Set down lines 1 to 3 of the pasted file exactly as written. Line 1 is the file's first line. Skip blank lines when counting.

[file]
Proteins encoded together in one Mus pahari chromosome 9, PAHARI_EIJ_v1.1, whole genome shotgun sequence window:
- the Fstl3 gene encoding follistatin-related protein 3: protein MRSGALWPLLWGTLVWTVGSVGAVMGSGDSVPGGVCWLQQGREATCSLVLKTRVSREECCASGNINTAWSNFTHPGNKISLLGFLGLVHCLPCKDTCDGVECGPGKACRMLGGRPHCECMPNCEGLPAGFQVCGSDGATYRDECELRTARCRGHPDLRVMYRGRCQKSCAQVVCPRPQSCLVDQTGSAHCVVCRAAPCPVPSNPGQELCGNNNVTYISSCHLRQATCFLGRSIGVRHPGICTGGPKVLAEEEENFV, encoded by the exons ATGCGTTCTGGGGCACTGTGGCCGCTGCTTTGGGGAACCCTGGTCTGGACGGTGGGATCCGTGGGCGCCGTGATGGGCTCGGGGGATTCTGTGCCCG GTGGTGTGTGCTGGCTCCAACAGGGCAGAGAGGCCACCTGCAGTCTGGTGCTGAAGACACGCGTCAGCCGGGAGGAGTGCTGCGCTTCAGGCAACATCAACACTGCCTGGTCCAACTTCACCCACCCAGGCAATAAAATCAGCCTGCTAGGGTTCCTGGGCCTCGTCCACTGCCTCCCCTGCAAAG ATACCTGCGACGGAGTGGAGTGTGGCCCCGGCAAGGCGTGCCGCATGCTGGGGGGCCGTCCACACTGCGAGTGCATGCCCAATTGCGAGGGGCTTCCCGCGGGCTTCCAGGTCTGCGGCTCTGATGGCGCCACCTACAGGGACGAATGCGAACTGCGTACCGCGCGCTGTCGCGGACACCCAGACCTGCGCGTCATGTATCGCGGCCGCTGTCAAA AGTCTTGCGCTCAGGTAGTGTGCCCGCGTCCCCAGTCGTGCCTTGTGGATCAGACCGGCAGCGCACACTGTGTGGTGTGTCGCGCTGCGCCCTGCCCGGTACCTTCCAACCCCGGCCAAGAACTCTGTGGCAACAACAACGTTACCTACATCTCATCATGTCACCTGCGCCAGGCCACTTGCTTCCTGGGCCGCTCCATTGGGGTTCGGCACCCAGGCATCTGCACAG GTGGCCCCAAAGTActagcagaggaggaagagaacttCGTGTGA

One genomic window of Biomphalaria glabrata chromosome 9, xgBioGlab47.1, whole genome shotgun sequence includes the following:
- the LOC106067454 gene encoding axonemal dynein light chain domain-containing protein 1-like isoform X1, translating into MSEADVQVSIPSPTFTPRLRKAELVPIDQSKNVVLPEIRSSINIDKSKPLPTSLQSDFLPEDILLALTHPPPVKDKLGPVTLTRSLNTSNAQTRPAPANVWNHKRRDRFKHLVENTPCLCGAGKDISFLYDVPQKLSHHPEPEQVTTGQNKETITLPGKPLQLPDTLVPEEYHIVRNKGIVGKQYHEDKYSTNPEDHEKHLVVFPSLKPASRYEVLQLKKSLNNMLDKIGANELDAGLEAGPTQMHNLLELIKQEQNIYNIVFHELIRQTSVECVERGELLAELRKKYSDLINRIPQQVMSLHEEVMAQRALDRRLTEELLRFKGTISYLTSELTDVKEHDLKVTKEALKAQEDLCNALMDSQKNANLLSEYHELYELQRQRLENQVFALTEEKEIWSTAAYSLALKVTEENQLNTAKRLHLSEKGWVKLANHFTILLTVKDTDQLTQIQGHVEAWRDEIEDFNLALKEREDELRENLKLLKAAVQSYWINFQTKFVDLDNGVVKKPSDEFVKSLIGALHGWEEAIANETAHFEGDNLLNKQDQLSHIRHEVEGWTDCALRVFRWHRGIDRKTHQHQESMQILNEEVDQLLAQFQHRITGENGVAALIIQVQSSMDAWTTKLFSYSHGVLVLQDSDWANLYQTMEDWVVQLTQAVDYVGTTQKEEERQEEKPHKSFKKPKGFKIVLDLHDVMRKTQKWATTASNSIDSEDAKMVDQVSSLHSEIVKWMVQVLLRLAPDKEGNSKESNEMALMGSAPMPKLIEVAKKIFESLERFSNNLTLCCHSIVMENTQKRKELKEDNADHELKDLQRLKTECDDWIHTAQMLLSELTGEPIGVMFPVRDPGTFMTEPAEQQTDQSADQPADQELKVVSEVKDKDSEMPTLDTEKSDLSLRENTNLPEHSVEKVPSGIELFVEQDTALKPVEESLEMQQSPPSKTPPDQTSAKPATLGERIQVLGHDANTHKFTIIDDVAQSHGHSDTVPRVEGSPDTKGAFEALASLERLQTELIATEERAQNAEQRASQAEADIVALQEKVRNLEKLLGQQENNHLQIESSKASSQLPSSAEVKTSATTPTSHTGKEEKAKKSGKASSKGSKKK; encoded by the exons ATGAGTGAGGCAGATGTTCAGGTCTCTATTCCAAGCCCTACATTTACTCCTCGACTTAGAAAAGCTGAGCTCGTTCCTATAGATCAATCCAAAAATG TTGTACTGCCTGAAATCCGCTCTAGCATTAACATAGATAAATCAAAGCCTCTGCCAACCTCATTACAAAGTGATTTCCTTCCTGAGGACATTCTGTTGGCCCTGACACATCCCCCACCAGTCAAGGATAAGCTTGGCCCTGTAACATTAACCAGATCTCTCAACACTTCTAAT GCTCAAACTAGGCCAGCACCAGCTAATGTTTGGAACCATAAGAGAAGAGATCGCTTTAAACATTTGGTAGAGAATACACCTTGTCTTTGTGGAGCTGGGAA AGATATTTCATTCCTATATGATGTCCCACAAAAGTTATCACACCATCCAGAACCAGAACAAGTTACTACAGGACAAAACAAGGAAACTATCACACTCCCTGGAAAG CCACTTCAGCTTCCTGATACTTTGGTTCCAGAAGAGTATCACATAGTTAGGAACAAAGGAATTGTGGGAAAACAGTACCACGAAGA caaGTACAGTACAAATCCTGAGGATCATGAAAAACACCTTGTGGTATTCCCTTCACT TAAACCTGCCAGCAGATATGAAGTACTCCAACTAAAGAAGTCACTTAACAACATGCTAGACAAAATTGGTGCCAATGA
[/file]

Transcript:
Proteins encoded together in one Mus pahari chromosome 9, PAHARI_EIJ_v1.1, whole genome shotgun sequence window:
- the Fstl3 gene encoding follistatin-related protein 3: protein MRSGALWPLLWGTLVWTVGSVGAVMGSGDSVPGGVCWLQQGREATCSLVLKTRVSREECCASGNINTAWSNFTHPGNKISLLGFLGLVHCLPCKDTCDGVECGPGKACRMLGGRPHCECMPNCEGLPAGFQVCGSDGATYRDECELRTARCRGHPDLRVMYRGRCQKSCAQVVCPRPQSCLVDQTGSAHCVVCRAAPCPVPSNPGQELCGNNNVTYISSCHLRQATCFLGRSIGVRHPGICTGGPKVLAEEEENFV, encoded by the exons ATGCGTTCTGGGGCACTGTGGCCGCTGCTTTGGGGAACCCTGGTCTGGACGGTGGGATCCGTGGGCGCCGTGATGGGCTCGGGGGATTCTGTGCCCG GTGGTGTGTGCTGGCTCCAACAGGGCAGAGAGGCCACCTGCAGTCTGGTGCTGAAGACACGCGTCAGCCGGGAGGAGTGCTGCGCTTCAGGCAACATCAACACTGCCTGGTCCAACTTCACCCACCCAGGCAATAAAATCAGCCTGCTAGGGTTCCTGGGCCTCGTCCACTGCCTCCCCTGCAAAG ATACCTGCGACGGAGTGGAGTGTGGCCCCGGCAAGGCGTGCCGCATGCTGGGGGGCCGTCCACACTGCGAGTGCATGCCCAATTGCGAGGGGCTTCCCGCGGGCTTCCAGGTCTGCGGCTCTGATGGCGCCACCTACAGGGACGAATGCGAACTGCGTACCGCGCGCTGTCGCGGACACCCAGACCTGCGCGTCATGTATCGCGGCCGCTGTCAAA AGTCTTGCGCTCAGGTAGTGTGCCCGCGTCCCCAGTCGTGCCTTGTGGATCAGACCGGCAGCGCACACTGTGTGGTGTGTCGCGCTGCGCCCTGCCCGGTACCTTCCAACCCCGGCCAAGAACTCTGTGGCAACAACAACGTTACCTACATCTCATCATGTCACCTGCGCCAGGCCACTTGCTTCCTGGGCCGCTCCATTGGGGTTCGGCACCCAGGCATCTGCACAG GTGGCCCCAAAGTActagcagaggaggaagagaacttCGTGTGA

One genomic window of Biomphalaria glabrata chromosome 9, xgBioGlab47.1, whole genome shotgun sequence includes the following: